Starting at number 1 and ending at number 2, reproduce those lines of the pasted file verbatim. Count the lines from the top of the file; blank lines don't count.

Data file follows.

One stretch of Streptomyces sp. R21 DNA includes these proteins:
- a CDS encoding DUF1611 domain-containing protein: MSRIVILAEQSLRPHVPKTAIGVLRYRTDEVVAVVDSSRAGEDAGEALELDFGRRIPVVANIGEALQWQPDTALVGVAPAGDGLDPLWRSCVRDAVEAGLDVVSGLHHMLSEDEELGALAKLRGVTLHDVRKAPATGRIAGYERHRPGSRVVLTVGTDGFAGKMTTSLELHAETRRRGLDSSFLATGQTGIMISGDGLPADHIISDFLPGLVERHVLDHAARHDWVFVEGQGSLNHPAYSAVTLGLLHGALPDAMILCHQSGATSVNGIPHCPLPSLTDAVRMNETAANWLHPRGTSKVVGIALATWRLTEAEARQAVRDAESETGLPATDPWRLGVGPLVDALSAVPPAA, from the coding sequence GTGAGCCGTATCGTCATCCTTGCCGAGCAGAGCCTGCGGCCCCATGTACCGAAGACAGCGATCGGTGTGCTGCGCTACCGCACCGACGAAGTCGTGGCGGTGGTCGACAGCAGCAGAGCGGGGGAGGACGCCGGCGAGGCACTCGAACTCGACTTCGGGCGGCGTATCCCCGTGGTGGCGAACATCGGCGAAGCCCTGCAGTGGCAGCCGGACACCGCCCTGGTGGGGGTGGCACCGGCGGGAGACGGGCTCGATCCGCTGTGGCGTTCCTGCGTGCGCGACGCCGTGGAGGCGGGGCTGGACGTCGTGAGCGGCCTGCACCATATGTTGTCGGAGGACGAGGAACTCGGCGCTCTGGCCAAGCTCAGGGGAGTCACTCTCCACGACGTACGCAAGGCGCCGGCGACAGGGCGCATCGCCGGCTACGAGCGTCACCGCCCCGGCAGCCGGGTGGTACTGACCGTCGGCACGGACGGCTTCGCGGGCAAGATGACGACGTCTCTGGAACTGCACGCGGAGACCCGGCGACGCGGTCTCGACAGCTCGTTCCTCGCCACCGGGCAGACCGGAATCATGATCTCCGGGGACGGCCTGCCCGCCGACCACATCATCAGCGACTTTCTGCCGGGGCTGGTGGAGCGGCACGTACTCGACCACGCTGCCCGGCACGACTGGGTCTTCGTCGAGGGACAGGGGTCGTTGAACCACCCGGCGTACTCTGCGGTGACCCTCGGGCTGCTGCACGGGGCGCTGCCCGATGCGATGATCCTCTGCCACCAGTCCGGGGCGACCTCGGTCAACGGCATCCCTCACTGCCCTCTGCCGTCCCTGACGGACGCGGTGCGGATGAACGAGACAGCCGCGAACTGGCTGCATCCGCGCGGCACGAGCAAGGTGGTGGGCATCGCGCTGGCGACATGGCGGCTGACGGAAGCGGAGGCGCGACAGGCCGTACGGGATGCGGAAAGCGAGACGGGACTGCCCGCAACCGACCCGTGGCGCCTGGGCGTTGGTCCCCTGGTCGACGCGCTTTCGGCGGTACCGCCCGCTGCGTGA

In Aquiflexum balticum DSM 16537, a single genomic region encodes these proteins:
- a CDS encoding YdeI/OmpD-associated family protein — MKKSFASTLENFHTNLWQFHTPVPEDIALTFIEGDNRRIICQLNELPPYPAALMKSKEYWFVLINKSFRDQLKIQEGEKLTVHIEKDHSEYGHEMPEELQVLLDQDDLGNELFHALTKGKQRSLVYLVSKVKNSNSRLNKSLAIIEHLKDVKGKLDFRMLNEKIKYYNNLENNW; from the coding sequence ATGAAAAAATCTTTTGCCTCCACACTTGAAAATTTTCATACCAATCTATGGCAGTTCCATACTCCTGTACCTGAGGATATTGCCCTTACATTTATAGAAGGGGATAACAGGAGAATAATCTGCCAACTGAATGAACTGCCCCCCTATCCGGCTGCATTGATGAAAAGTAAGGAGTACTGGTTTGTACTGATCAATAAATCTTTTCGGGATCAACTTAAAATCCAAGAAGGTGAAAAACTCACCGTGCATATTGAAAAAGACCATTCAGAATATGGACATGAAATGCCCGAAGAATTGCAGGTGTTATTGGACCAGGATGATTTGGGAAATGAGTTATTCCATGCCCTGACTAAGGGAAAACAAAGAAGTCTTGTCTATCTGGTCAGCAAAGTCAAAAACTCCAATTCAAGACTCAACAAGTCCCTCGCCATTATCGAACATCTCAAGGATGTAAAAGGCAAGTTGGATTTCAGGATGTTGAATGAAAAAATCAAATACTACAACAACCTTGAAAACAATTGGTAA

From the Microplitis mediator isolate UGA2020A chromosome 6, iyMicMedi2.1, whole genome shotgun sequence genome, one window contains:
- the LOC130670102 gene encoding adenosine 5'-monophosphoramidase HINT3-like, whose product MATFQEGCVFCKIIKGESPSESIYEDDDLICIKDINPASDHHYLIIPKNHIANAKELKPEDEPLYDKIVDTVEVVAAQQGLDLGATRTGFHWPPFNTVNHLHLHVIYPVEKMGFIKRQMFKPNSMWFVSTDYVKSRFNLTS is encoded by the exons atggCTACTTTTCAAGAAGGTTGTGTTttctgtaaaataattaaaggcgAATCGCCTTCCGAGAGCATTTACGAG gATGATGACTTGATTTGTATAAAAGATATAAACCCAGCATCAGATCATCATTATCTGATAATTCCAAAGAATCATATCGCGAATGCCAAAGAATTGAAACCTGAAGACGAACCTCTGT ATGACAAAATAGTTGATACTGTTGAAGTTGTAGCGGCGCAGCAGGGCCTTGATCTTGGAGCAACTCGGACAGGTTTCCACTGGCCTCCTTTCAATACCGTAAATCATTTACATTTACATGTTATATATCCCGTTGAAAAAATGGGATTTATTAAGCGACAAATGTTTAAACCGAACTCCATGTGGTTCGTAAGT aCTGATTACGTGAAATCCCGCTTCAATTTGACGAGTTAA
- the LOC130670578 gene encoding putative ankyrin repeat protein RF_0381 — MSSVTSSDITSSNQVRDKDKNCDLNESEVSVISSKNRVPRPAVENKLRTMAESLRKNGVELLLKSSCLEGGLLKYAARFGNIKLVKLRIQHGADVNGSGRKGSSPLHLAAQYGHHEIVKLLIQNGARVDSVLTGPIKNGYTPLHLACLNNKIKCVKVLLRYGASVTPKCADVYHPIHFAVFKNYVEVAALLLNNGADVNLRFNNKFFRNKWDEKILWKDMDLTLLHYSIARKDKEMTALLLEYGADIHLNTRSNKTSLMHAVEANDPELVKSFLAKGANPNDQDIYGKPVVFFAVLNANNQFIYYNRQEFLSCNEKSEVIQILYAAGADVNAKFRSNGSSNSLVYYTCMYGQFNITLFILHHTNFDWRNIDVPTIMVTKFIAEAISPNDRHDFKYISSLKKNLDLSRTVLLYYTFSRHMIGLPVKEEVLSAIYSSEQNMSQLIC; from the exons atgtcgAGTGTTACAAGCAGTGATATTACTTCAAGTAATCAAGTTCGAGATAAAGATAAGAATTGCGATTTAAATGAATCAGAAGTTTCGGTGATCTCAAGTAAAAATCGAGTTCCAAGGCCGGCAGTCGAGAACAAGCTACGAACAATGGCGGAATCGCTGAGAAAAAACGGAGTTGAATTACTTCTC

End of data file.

One stretch of Streptomyces sp. R21 DNA includes these proteins:
- a CDS encoding DUF1611 domain-containing protein: MSRIVILAEQSLRPHVPKTAIGVLRYRTDEVVAVVDSSRAGEDAGEALELDFGRRIPVVANIGEALQWQPDTALVGVAPAGDGLDPLWRSCVRDAVEAGLDVVSGLHHMLSEDEELGALAKLRGVTLHDVRKAPATGRIAGYERHRPGSRVVLTVGTDGFAGKMTTSLELHAETRRRGLDSSFLATGQTGIMISGDGLPADHIISDFLPGLVERHVLDHAARHDWVFVEGQGSLNHPAYSAVTLGLLHGALPDAMILCHQSGATSVNGIPHCPLPSLTDAVRMNETAANWLHPRGTSKVVGIALATWRLTEAEARQAVRDAESETGLPATDPWRLGVGPLVDALSAVPPAA, from the coding sequence GTGAGCCGTATCGTCATCCTTGCCGAGCAGAGCCTGCGGCCCCATGTACCGAAGACAGCGATCGGTGTGCTGCGCTACCGCACCGACGAAGTCGTGGCGGTGGTCGACAGCAGCAGAGCGGGGGAGGACGCCGGCGAGGCACTCGAACTCGACTTCGGGCGGCGTATCCCCGTGGTGGCGAACATCGGCGAAGCCCTGCAGTGGCAGCCGGACACCGCCCTGGTGGGGGTGGCACCGGCGGGAGACGGGCTCGATCCGCTGTGGCGTTCCTGCGTGCGCGACGCCGTGGAGGCGGGGCTGGACGTCGTGAGCGGCCTGCACCATATGTTGTCGGAGGACGAGGAACTCGGCGCTCTGGCCAAGCTCAGGGGAGTCACTCTCCACGACGTACGCAAGGCGCCGGCGACAGGGCGCATCGCCGGCTACGAGCGTCACCGCCCCGGCAGCCGGGTGGTACTGACCGTCGGCACGGACGGCTTCGCGGGCAAGATGACGACGTCTCTGGAACTGCACGCGGAGACCCGGCGACGCGGTCTCGACAGCTCGTTCCTCGCCACCGGGCAGACCGGAATCATGATCTCCGGGGACGGCCTGCCCGCCGACCACATCATCAGCGACTTTCTGCCGGGGCTGGTGGAGCGGCACGTACTCGACCACGCTGCCCGGCACGACTGGGTCTTCGTCGAGGGACAGGGGTCGTTGAACCACCCGGCGTACTCTGCGGTGACCCTCGGGCTGCTGCACGGGGCGCTGCCCGATGCGATGATCCTCTGCCACCAGTCCGGGGCGACCTCGGTCAACGGCATCCCTCACTGCCCTCTGCCGTCCCTGACGGACGCGGTGCGGATGAACGAGACAGCCGCGAACTGGCTGCATCCGCGCGGCACGAGCAAGGTGGTGGGCATCGCGCTGGCGACATGGCGGCTGACGGAAGCGGAGGCGCGACAGGCCGTACGGGATGCGGAAAGCGAGACGGGACTGCCCGCAACCGACCCGTGGCGCCTGGGCGTTGGTCCCCTGGTCGACGCGCTTTCGGCGGTACCGCCCGCTGCGTGA